Irreverent, charming, and eminently quotable, this handbook - an eccentric etiquette guide for the human race - contains 69 aphorisms, anecdotes, whimsical suggestions, maxims, and cautionary tales from Mark Twain’s private and published writings. It dispenses advice and reflections on family life and public manners; opinions on topics such as dress, health, food, and childrearing and safety; and more specialized tips, such as those for dealing with annoying salesmen and burglars.
Culled from Twain’s personal letters, autobiographical writings, speeches, novels, and sketches, these pieces are delightfully fresh, witty, startlingly relevant, and bursting with Twain’s characteristic ebullience for life. They also remind us exactly how Mark Twain came to be the most distinctive and well-known American literary voice in the world. These texts, some of them new or out of print for decades, have been selected and meticulously prepared by the editors at the Mark Twain Project.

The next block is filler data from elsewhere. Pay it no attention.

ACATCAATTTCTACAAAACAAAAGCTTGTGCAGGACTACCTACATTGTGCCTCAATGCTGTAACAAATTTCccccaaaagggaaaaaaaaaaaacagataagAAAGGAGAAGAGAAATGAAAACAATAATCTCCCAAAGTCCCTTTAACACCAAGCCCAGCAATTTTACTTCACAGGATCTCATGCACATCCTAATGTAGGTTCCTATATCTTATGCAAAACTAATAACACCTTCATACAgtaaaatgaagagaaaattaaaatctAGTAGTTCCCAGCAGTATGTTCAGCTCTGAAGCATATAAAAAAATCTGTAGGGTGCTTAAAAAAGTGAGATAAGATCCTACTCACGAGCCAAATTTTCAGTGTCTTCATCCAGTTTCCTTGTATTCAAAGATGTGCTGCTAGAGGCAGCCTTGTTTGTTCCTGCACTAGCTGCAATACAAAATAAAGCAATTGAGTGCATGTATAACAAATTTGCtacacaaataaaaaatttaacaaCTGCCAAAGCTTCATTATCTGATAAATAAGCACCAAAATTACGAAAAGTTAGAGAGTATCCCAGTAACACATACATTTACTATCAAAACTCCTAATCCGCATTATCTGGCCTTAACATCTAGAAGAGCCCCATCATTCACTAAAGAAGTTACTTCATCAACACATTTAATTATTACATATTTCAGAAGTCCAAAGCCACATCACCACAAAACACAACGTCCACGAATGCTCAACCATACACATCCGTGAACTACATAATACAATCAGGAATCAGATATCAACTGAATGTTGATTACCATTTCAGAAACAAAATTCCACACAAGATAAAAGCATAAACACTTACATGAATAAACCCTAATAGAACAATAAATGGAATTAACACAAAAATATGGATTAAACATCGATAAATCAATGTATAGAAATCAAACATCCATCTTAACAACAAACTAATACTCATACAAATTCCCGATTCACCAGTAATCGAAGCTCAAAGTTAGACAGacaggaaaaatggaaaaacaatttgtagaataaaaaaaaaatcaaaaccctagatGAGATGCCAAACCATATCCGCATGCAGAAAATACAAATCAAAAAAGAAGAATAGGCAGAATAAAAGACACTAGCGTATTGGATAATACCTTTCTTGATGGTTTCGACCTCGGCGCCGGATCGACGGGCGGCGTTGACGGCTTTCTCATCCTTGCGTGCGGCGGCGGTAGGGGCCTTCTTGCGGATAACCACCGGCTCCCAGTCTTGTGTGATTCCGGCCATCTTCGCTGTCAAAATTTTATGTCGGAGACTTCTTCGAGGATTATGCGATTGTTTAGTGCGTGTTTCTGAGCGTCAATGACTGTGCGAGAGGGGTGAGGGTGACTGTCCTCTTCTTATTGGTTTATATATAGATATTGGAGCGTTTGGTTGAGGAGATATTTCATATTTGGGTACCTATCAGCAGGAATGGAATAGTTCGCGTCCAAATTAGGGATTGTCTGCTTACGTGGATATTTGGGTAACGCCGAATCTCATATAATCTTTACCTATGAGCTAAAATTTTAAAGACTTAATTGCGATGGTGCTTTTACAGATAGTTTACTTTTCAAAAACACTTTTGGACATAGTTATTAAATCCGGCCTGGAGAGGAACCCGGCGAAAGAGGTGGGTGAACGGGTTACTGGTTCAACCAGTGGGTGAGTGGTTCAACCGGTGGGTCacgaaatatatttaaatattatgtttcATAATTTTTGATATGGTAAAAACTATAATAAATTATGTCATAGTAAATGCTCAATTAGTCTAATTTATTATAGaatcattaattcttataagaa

©1991 1997, and 2001 by Richard A. Watson and JP Morgan Chase Bank as Trustees of the Mark Twain Foundation. 2004 by the Regents of the University of California (P)2012 Blackstone Audio, Inc.
“This wonderful book illustrates precisely why we can never have enough Twain. His humor is timeless, his wisdom about all things without equal.” (Ken Burns, American director and producer)
“This is a masterfully edited compendium that does Twain proud. It captures the note-taking, aphorism-creating, angry-letter-writing essence of Twain’s brain in a way essential, I think, to understanding the man, and by extension, the history of the United States and the nature of life on Earth.” (Dave Eggers)
“This book is a delightful read all the way through.” (San Francisco Chronicle)
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